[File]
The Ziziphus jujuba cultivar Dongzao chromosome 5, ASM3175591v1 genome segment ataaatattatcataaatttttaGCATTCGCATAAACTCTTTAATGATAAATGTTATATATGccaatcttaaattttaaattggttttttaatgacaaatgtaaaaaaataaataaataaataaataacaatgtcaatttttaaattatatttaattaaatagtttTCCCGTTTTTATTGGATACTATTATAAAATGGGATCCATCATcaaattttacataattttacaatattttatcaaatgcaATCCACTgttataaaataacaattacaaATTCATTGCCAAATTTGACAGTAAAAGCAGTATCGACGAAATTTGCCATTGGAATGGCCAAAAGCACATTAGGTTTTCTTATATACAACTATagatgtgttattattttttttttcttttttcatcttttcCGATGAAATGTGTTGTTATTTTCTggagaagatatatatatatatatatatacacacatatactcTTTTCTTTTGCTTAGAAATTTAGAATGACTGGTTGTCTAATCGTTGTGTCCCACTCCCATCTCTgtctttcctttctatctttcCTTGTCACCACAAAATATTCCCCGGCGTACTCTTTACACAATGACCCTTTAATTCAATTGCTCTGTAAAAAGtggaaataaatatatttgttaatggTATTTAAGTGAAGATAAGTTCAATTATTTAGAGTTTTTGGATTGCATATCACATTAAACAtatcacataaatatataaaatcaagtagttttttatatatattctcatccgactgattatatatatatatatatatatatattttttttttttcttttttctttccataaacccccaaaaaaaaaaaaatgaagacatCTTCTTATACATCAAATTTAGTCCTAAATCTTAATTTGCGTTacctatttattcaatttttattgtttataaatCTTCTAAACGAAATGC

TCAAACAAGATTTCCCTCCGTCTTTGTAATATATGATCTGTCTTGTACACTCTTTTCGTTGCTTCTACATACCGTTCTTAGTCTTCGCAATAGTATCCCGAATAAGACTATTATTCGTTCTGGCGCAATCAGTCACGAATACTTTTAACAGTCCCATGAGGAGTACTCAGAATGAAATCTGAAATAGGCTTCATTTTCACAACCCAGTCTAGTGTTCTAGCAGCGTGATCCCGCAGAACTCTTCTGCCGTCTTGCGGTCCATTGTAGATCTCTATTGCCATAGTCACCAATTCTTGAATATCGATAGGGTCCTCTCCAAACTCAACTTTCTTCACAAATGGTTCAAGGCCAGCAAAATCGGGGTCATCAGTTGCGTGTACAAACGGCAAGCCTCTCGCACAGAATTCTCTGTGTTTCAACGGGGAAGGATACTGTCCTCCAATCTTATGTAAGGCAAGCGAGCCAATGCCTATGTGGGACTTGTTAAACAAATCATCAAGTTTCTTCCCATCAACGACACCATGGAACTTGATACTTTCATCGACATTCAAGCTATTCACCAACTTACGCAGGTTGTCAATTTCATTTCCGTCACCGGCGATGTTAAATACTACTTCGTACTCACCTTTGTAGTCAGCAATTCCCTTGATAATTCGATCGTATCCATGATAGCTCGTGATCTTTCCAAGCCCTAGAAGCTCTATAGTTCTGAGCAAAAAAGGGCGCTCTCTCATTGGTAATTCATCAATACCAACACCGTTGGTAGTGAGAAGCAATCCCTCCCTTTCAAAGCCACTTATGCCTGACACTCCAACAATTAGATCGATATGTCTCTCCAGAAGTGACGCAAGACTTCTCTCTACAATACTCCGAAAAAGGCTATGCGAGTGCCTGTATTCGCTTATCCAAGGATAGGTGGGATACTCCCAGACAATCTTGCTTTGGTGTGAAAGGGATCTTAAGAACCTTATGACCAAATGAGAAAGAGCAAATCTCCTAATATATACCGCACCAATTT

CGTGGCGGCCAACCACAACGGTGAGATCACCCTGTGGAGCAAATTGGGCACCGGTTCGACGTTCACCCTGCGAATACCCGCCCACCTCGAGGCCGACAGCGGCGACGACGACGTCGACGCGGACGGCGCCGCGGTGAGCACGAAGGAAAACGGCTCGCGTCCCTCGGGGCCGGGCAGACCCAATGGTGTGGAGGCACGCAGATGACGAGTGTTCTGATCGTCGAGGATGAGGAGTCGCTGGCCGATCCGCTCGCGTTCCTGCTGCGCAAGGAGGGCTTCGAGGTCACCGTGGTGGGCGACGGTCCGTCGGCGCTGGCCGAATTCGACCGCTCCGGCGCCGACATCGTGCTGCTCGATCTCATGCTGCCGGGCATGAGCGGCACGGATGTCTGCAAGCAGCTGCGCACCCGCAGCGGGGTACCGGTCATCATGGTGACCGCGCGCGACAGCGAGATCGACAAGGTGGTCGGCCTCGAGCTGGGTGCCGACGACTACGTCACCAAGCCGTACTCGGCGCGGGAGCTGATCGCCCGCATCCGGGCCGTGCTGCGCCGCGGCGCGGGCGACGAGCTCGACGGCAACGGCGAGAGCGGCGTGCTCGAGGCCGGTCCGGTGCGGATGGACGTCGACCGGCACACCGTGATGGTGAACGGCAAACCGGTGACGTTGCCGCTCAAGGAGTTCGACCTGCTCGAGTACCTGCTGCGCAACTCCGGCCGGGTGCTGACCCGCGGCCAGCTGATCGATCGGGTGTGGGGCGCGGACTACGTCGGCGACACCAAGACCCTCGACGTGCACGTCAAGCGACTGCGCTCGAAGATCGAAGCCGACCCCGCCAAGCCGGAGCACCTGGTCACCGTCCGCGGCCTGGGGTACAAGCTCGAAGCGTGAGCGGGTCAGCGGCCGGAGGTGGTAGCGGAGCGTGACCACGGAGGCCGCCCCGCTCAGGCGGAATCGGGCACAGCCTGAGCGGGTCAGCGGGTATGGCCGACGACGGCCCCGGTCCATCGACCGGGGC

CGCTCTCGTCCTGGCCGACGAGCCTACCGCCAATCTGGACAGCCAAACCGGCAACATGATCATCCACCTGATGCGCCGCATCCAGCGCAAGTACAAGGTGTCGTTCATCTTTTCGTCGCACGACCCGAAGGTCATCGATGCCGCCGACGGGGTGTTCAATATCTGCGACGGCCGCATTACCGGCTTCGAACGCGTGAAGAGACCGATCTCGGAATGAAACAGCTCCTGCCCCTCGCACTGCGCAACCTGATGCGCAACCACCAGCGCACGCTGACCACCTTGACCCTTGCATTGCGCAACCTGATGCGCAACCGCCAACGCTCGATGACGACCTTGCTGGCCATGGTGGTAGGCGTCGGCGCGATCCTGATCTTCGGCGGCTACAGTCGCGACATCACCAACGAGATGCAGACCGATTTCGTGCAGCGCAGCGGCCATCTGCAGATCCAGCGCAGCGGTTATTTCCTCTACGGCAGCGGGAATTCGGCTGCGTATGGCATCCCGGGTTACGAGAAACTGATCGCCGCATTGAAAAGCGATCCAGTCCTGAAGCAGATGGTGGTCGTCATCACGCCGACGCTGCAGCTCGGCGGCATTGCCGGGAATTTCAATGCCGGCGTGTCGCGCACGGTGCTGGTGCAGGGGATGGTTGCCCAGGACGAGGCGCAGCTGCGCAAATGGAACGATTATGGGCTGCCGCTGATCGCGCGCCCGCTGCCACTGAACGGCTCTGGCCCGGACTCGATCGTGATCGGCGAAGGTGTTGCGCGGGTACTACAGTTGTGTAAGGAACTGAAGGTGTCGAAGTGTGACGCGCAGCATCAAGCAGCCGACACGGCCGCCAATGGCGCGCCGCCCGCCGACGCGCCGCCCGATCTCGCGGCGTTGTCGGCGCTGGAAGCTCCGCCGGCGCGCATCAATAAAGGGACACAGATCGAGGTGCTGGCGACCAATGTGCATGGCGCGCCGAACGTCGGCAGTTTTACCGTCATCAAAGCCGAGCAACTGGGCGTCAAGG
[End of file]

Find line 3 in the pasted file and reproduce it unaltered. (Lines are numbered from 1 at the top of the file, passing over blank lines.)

CGTGGCGGCCAACCACAACGGTGAGATCACCCTGTGGAGCAAATTGGGCACCGGTTCGACGTTCACCCTGCGAATACCCGCCCACCTCGAGGCCGACAGCGGCGACGACGACGTCGACGCGGACGGCGCCGCGGTGAGCACGAAGGAAAACGGCTCGCGTCCCTCGGGGCCGGGCAGACCCAATGGTGTGGAGGCACGCAGATGACGAGTGTTCTGATCGTCGAGGATGAGGAGTCGCTGGCCGATCCGCTCGCGTTCCTGCTGCGCAAGGAGGGCTTCGAGGTCACCGTGGTGGGCGACGGTCCGTCGGCGCTGGCCGAATTCGACCGCTCCGGCGCCGACATCGTGCTGCTCGATCTCATGCTGCCGGGCATGAGCGGCACGGATGTCTGCAAGCAGCTGCGCACCCGCAGCGGGGTACCGGTCATCATGGTGACCGCGCGCGACAGCGAGATCGACAAGGTGGTCGGCCTCGAGCTGGGTGCCGACGACTACGTCACCAAGCCGTACTCGGCGCGGGAGCTGATCGCCCGCATCCGGGCCGTGCTGCGCCGCGGCGCGGGCGACGAGCTCGACGGCAACGGCGAGAGCGGCGTGCTCGAGGCCGGTCCGGTGCGGATGGACGTCGACCGGCACACCGTGATGGTGAACGGCAAACCGGTGACGTTGCCGCTCAAGGAGTTCGACCTGCTCGAGTACCTGCTGCGCAACTCCGGCCGGGTGCTGACCCGCGGCCAGCTGATCGATCGGGTGTGGGGCGCGGACTACGTCGGCGACACCAAGACCCTCGACGTGCACGTCAAGCGACTGCGCTCGAAGATCGAAGCCGACCCCGCCAAGCCGGAGCACCTGGTCACCGTCCGCGGCCTGGGGTACAAGCTCGAAGCGTGAGCGGGTCAGCGGCCGGAGGTGGTAGCGGAGCGTGACCACGGAGGCCGCCCCGCTCAGGCGGAATCGGGCACAGCCTGAGCGGGTCAGCGGGTATGGCCGACGACGGCCCCGGTCCATCGACCGGGGC